In a recently issued opinion, the United States Court of Appeals for the Second Circuit held that: (1) a domestic relations order that substantially complied with the QDRO rules was not a QDRO; and (2) two posthumously entered domestic relations orders were valid qualified domestic relations orders (“QDROs”) under ERISA that properly assigned funds in four retirement plans to the ex-wife of a deceased participant, despite the claims of the participant’s surviving spouse to survivor benefits under the plans.
The plan participant, Harold, divorced his first wife in 2008. Under his divorce settlement, Harold promised his wife, Claire one-half of his pension and retirement accounts that accrued during their marriage. At the time of the settlement agreement (which was incorporated into the judgment of divorce), Harold was a participant in four plans sponsored by his employer, Yale-New Haven Hospital. The plans were a pension plan, two section 403(b) accounts and a section 457(b) account. The settlement agreement further provided that the court maintained jurisdiction for purposes of establishing or maintaining a QDRO acceptable to plan administrators to carry out the division of these assets. No QDRO was entered into and no pension or retirement funds were transferred to Claire during Harold’s lifetime. Harold then married Barbara who was named the beneficiary of all four retirement benefits. Harold died in 2012.
After Harold’s death, Claire caused two QDROs to be prepared and filed with the state court. The orders retroactively assigned the portion of Harold’s pension benefit and two 403(b) accounts consistent with the terms of the settlement agreement. [i] The court signed the orders directing the plan’s administrator to distribute to Claire her assigned portion of these benefits.
Faced with competing claims to Harold’s retirement benefits, Yale-New Haven Hospital filed an action in federal court. The trial court found in favor of Claire holding that the settlement agreement incorporated into the judgment of divorce was a QDRO, even though it did not contain Harold’s or Claire’s mailing addresses which the statute requires to have a valid QDRO. The court held the settlement agreement substantially complied with the statute and, therefore was a valid QDRO.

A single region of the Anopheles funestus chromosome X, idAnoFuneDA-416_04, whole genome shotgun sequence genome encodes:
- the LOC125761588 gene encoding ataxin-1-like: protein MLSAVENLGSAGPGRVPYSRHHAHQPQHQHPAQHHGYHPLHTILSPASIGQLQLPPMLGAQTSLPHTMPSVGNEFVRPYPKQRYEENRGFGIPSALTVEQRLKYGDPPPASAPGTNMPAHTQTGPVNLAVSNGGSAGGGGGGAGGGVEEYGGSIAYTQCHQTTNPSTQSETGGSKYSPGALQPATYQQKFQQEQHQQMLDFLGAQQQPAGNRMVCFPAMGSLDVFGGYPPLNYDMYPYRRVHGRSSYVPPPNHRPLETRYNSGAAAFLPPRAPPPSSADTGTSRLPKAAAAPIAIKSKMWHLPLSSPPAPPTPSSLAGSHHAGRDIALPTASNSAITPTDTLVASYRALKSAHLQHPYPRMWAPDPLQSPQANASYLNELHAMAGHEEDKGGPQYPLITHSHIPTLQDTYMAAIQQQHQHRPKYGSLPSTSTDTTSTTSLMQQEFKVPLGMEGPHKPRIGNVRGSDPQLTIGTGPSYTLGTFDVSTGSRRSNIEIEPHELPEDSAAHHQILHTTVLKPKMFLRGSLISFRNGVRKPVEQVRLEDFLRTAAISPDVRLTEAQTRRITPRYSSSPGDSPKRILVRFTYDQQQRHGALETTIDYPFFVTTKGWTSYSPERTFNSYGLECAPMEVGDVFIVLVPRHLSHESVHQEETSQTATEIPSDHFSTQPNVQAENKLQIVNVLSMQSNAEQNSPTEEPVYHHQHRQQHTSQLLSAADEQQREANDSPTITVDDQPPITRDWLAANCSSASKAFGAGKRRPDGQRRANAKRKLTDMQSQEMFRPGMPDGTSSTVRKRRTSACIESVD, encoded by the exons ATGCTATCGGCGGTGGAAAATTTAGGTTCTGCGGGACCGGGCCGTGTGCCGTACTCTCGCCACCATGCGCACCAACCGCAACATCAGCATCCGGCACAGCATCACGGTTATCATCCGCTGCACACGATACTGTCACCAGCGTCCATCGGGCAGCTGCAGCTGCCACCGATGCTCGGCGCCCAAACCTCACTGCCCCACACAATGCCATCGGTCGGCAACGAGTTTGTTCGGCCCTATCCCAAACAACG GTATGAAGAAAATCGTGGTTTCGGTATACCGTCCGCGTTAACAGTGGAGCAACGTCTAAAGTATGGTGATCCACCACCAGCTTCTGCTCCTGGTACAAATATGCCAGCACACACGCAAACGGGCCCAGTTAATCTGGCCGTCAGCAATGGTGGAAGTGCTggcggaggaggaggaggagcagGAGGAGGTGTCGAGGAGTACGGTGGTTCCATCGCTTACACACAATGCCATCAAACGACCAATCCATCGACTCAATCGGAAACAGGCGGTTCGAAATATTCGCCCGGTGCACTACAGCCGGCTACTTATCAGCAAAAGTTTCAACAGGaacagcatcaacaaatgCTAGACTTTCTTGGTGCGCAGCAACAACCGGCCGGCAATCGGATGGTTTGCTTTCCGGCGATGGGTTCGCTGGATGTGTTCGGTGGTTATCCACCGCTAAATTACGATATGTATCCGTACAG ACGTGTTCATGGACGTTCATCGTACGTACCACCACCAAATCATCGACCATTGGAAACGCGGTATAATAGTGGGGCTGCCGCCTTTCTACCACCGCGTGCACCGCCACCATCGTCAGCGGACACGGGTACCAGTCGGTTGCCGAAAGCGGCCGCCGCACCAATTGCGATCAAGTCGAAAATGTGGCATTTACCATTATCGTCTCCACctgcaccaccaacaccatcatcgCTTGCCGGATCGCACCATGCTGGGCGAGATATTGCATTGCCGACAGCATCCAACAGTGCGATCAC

On appeal, the Second Circuit rejected the District Court’s reasoning, noting that the substantial compliance standard does not apply to domestic relations orders issued after January 1, 1985, as a result of an amendment to the statute prescribing the specific rules governing QDRO’s. The court refused to follow contrary decisions of two other appellate courts. Nonetheless, the appeals confirmed the result, relying on a statutory change to the QDRO rules in 2006 and the regulations promulgated thereunder. The new rules state that a domestic relations order meeting ERISA’s enumerated requirements should not be invalid solely because of the time at which it is issued, including orders issued after the death of the participant.
The court’s holding that the provisions of a court order (including an agreement incorporated into an order) must fully comply with the QDRO requirements to be recognized is a positive development for plan administrators who need to make QDRO determinations. Adoption of a “substantial compliance” standard makes it much more difficult to determine whether a court order qualifies as a QDRO. Nevertheless, since other appellate courts have approved the “substantial compliance” standard it is recommended that plan administrators seek the assistance of counsel when the issue arises.
While the law is clear that a domestic relations order should not be denied qualified status merely because it is entered by the court after the death of the participant, this case is important for the proposition that this result holds even if there is a competing claim that was valid on the date of the participant’s death. In other words, even if the current spouse had a claim that matured on the participant’s death, it may still be subject to a competing claim that arose prior to the participant’s death (as a result of the settlement agreement) and matured with the entry of a QDRO that retroactively awards some or all of a participant’s plan benefit.
Another important take away from this decision is that anytime a plan administrator is faced with competing claims, the best course of action is to let a court decide who is entitled to the participant’s benefit. This avoids the possibility that the plan administrator will be forced to pay the benefit twice. If the plan administrator pays the benefit before being put on notice of a competing claim, the administrator should be able to avoid having to pay twice since payment was validly made in accordance with the plan.
[i] We do not know why the section 457 account was not included. A section 457 plan is not required to recognize QDRO’s and it is possible the plan had no procedure for recognizing a QDRO and assigning benefits in accordance with its terms.Go To Next Newsletter >